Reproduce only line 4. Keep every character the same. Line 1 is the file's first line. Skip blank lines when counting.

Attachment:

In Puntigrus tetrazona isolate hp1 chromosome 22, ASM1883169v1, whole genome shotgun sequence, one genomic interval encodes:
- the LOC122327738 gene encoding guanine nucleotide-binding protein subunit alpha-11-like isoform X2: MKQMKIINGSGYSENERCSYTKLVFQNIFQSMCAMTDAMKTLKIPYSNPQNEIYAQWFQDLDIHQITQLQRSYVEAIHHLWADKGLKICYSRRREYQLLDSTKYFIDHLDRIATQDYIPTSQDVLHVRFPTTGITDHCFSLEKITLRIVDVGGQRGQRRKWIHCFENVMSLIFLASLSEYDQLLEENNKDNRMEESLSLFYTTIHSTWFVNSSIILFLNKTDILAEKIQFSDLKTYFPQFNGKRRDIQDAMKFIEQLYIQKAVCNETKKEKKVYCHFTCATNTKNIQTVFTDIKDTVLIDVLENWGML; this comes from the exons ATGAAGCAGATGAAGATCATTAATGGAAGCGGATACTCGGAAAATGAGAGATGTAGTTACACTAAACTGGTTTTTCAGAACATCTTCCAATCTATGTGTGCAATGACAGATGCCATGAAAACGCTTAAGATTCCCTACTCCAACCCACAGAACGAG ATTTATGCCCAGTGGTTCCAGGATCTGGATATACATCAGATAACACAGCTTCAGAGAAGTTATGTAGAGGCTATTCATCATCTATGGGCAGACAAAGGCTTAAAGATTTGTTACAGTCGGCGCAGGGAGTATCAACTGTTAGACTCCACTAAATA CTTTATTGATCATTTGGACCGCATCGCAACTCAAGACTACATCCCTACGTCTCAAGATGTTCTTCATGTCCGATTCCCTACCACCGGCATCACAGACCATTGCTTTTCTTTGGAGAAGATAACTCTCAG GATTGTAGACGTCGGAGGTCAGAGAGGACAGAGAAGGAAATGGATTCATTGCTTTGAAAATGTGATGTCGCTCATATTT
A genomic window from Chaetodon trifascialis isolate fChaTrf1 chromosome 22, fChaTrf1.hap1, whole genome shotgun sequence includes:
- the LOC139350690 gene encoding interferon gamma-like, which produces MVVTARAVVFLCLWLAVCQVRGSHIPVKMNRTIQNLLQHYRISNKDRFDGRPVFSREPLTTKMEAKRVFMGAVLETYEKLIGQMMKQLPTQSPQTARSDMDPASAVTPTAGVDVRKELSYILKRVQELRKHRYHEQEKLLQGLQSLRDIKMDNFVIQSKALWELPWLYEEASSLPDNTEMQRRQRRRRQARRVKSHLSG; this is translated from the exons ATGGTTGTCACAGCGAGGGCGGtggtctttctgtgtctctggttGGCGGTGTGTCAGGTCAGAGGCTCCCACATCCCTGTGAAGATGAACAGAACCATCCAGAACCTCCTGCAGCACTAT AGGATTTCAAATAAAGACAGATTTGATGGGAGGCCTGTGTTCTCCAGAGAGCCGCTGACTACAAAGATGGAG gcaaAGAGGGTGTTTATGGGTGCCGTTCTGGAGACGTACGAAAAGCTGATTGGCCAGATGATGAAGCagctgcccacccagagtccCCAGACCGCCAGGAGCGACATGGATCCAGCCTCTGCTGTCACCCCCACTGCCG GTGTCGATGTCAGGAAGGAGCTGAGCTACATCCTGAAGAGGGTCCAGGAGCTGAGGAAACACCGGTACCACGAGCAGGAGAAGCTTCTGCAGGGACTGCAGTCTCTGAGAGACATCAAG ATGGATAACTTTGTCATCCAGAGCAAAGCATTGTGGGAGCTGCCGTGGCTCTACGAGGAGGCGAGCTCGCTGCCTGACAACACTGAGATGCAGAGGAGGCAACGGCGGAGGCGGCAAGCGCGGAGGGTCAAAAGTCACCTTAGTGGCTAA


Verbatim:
- the LOC139350690 gene encoding interferon gamma-like, which produces MVVTARAVVFLCLWLAVCQVRGSHIPVKMNRTIQNLLQHYRISNKDRFDGRPVFSREPLTTKMEAKRVFMGAVLETYEKLIGQMMKQLPTQSPQTARSDMDPASAVTPTAGVDVRKELSYILKRVQELRKHRYHEQEKLLQGLQSLRDIKMDNFVIQSKALWELPWLYEEASSLPDNTEMQRRQRRRRQARRVKSHLSG; this is translated from the exons ATGGTTGTCACAGCGAGGGCGGtggtctttctgtgtctctggttGGCGGTGTGTCAGGTCAGAGGCTCCCACATCCCTGTGAAGATGAACAGAACCATCCAGAACCTCCTGCAGCACTAT AGGATTTCAAATAAAGACAGATTTGATGGGAGGCCTGTGTTCTCCAGAGAGCCGCTGACTACAAAGATGGAG gcaaAGAGGGTGTTTATGGGTGCCGTTCTGGAGACGTACGAAAAGCTGATTGGCCAGATGATGAAGCagctgcccacccagagtccCCAGACCGCCAGGAGCGACATGGATCCAGCCTCTGCTGTCACCCCCACTGCCG GTGTCGATGTCAGGAAGGAGCTGAGCTACATCCTGAAGAGGGTCCAGGAGCTGAGGAAACACCGGTACCACGAGCAGGAGAAGCTTCTGCAGGGACTGCAGTCTCTGAGAGACATCAAG ATGGATAACTTTGTCATCCAGAGCAAAGCATTGTGGGAGCTGCCGTGGCTCTACGAGGAGGCGAGCTCGCTGCCTGACAACACTGAGATGCAGAGGAGGCAACGGCGGAGGCGGCAAGCGCGGAGGGTCAAAAGTCACCTTAGTGGCTAA